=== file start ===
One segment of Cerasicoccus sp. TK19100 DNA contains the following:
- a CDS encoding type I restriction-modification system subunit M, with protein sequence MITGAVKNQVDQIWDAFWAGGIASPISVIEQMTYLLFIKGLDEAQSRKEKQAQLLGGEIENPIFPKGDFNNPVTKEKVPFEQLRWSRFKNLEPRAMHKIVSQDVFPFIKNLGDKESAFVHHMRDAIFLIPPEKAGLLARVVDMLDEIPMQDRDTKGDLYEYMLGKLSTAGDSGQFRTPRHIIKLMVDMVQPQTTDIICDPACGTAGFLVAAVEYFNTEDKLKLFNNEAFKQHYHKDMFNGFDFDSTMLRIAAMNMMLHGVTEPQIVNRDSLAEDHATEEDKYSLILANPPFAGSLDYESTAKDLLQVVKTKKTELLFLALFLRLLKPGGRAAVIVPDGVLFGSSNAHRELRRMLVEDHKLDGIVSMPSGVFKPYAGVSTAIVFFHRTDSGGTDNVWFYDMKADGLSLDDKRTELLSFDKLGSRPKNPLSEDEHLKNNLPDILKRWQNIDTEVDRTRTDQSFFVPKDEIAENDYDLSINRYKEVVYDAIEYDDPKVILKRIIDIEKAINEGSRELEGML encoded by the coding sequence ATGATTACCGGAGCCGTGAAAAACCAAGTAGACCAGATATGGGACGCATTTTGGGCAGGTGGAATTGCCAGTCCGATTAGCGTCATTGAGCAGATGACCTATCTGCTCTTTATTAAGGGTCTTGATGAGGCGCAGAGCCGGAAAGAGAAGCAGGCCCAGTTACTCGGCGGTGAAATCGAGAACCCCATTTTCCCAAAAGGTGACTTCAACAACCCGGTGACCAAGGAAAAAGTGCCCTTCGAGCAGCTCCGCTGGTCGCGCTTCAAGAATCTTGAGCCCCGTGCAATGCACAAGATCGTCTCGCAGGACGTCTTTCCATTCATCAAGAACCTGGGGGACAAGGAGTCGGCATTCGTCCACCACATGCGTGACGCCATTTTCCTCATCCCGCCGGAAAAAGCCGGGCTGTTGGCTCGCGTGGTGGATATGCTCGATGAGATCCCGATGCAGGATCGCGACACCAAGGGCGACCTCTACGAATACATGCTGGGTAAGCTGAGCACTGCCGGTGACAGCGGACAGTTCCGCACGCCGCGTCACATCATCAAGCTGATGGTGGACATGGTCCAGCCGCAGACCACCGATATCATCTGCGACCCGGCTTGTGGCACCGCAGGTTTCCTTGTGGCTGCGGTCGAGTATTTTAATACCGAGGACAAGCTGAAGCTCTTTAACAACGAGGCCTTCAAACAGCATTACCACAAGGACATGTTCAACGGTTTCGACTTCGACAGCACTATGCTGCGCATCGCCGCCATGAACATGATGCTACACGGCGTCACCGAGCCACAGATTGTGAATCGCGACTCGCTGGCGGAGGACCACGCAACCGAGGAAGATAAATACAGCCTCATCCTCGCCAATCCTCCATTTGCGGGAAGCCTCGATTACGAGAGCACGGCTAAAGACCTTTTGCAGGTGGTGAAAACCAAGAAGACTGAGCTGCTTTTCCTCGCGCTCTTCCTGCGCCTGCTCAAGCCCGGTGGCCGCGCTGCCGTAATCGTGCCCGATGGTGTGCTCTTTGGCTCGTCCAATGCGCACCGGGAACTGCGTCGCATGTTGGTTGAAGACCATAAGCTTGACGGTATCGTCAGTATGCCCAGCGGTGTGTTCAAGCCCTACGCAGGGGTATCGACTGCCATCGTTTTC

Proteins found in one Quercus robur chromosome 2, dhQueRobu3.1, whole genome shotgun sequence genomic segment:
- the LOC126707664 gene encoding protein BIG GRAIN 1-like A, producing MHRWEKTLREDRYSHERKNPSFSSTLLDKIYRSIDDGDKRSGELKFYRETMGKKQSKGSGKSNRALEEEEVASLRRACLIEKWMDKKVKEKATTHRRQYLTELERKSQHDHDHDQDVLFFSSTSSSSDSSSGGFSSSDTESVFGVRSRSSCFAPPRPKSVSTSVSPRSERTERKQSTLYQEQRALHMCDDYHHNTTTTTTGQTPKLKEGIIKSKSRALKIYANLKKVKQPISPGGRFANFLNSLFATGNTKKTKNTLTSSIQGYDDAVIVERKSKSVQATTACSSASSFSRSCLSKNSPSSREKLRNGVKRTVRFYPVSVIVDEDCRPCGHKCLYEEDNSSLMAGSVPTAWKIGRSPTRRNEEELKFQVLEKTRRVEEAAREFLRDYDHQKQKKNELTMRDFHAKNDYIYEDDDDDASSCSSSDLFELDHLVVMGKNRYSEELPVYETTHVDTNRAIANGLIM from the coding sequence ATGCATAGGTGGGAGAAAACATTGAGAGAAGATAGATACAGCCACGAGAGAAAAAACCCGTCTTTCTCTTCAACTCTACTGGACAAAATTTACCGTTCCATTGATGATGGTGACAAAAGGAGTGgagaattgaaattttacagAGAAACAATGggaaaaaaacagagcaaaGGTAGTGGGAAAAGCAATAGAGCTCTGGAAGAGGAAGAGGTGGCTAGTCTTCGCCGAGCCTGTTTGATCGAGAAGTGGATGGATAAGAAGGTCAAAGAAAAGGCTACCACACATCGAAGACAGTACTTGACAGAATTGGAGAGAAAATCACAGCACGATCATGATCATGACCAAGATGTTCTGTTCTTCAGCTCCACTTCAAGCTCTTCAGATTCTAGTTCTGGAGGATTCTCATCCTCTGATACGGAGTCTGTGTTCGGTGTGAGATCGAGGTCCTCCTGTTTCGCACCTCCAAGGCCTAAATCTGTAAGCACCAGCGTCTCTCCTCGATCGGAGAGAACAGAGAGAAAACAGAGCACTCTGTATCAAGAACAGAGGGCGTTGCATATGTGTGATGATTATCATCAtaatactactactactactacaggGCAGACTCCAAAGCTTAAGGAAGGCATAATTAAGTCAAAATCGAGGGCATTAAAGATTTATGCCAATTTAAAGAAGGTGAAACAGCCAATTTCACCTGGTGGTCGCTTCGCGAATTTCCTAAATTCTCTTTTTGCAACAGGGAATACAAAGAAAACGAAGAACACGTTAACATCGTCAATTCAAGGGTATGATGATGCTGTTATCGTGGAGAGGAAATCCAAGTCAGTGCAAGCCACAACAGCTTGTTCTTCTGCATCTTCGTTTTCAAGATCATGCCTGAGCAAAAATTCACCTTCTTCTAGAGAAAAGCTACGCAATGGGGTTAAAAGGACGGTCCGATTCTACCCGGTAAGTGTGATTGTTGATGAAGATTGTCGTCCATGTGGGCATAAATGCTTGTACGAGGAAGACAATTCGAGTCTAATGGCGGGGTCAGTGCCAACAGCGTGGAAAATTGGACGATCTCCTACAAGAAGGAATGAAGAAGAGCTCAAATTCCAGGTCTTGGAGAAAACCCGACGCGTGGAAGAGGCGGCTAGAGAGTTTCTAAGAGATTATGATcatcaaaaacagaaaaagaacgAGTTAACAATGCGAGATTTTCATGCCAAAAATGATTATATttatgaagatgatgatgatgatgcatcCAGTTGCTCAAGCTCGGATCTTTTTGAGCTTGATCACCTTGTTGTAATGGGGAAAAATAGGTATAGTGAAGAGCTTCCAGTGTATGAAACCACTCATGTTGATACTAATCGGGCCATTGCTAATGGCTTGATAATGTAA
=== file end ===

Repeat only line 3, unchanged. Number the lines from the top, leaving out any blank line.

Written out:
Proteins found in one Quercus robur chromosome 2, dhQueRobu3.1, whole genome shotgun sequence genomic segment: